Six years ago, researchers in LBL's Energy and Environment Division helped establish an unusual collaboration that joined California's utilities with researchers at colleges, universities, and laboratories around the state. Two weeks ago, the fruits of this effort were apparent when the California Institute for Energy Efficiency (CIEE) conducted its fourth annual conference in Berkeley.
The conference brought together CIEE researchers from throughout the state who are involved in a broad program devoted to energy efficiency and related air quality issues. In addition to the exchange of information that took place between researchers, the conference also gave utility professionals, policy makers, and regulators a look at the new technologies being explored by CIEE. Likewise, the conference showcased new information about the state's energy-related environmental problems and new approaches to dealing with them.
CIEE Director Jim Cole of the E&E Division gave the opening remarks at the conference, which also featured three keynote speakers.
Norm Bryan, chair of the CIEE Board and PG&E vice president, spoke about the future of the utility industry and the role of R&D in helping to serve future customer needs. In his address, C. Judson King, vice provost of the University of California (and LBL researcher), identified CIEE as a model for university, industry and government collaboration to develop new end-use efficiency technology that benefits California residents and the nation as a whole. Peter Fox-Penner, DOE principal deputy assistant secretary for Energy Efficiency and Renewable Energy, congratulated CIEE on its accomplishments in developing and demonstrating new end-use efficiency technologies.
E&E researcher Haider Taha provided new analytic insights into the effects of the "Cool Communities" Initiative. The project, now a key component of President Clinton's Climate Change Action Plan, proposes to cool hot cities by increasing the number of trees and by replacing dark-colored roofs and roads with white surfaces. This should lower air temperatures, reduce air-conditioning needs, and improve air quality.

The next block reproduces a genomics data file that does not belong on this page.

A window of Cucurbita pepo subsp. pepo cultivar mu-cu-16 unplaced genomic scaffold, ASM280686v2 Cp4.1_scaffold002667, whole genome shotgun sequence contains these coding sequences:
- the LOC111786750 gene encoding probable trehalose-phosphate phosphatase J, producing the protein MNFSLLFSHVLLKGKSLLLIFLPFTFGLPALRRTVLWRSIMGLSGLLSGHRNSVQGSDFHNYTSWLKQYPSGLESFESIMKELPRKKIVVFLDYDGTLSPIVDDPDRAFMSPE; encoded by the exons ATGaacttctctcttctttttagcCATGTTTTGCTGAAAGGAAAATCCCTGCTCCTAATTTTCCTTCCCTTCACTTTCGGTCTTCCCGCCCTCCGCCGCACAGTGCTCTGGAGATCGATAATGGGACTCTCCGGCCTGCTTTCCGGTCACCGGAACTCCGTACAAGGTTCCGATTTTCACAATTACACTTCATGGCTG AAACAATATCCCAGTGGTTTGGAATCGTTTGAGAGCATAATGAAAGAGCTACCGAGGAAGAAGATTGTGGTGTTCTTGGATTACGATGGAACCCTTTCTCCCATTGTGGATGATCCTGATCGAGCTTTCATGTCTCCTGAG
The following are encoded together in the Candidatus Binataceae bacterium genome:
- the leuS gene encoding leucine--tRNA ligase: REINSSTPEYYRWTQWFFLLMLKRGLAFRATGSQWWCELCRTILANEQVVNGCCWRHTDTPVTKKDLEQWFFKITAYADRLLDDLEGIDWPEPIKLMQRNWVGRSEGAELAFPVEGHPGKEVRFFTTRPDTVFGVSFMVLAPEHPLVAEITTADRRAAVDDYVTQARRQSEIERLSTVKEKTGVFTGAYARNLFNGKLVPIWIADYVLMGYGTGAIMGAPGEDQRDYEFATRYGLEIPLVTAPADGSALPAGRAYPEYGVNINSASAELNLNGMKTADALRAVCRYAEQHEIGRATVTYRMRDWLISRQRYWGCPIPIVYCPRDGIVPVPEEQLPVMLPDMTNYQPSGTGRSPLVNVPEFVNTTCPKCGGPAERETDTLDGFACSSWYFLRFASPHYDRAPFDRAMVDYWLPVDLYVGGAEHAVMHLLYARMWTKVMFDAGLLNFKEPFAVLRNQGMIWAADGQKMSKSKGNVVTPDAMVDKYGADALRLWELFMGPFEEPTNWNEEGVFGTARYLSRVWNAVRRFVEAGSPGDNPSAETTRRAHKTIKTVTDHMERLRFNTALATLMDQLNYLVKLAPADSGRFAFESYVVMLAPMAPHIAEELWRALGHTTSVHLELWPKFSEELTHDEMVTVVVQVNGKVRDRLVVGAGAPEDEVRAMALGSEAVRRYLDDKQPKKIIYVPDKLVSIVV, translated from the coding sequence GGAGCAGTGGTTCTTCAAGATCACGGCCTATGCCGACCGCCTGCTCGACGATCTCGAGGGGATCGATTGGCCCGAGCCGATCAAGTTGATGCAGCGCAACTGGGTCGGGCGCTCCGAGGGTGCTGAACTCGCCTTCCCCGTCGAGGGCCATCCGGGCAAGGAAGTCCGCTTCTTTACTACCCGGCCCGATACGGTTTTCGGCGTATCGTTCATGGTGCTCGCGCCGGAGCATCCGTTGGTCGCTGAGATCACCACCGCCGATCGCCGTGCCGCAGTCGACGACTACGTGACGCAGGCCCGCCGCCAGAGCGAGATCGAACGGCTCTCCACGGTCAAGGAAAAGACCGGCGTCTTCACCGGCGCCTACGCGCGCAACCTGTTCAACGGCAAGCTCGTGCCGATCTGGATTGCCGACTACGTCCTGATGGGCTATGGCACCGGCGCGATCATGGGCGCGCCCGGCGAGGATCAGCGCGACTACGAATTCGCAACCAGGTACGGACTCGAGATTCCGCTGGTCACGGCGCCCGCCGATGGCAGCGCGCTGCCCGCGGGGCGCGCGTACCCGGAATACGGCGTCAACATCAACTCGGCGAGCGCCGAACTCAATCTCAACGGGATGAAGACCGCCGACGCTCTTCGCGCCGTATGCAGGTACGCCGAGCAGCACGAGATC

Taha modeled the effect of this proposed project on California's South Coast Air Basin. His results quantify the effects of increased vegetative cover and white surfaces on air temperature and urban ozone concentrations in the basin. The model shows that feasible increases in the reflectivity of building roofs, parking lots, roads, and other surfaces within the air basin would reduce temperatures between 1 and 2 degrees C and reduce overall ozone concentrations by 20 parts per billion.
E&E's Mark Modera discussed what is being discovered about improving the air distribution systems in both residential and commercial buildings. He said past studies show that the air leakage and conduction losses from a typical residential duct system can be as high as 20 to 40 percent of the energy used for cooling. To remedy this, Modera has designed and performed lab tests of a system that can be used to seal duct leaks from the inside. The technology, which should cut duct-sealing costs in half, is being patented by LBL.
Steve Selkowitz, LBL's Building Technologies program leader, discussed how an integrated approach to the design of commercial buildings can make them more efficient. He noted that a range of tools--including energy-efficient lighting, glazing, daylighting controls, and architectural design software--are now available. However, Selkowitz said, these tools have the greatest impact when they are employed as a package rather than piecemeal.
Researchers currently are involved in a multi-year project to develop an integrated system where the components work synergistically. This not only maximizes the benefits but minimizes the necessary architectural and engineering efforts.
A number of other LBL researchers spoke at the conference. They included Nancy Brown, David Faulkner, William Fisk, Helmut Feustel, Nance Matson, Joe Huang, Francis Rubinstein, Guoping Li, Jeronimo Garay, Greg Traynor, Michael Rubin, Deborah Hopkins, Corina Stetiu, and Jan Maurer.
The CIEE partnership includes the California Energy Commission, the California Public Utilities Commission, the Los Angeles Department of Water and Power, Pacific Gas & Electric, the Sacramento Municipal Utility District, Southern California Edison, Southern California Gas, and the U.S. Department of Energy.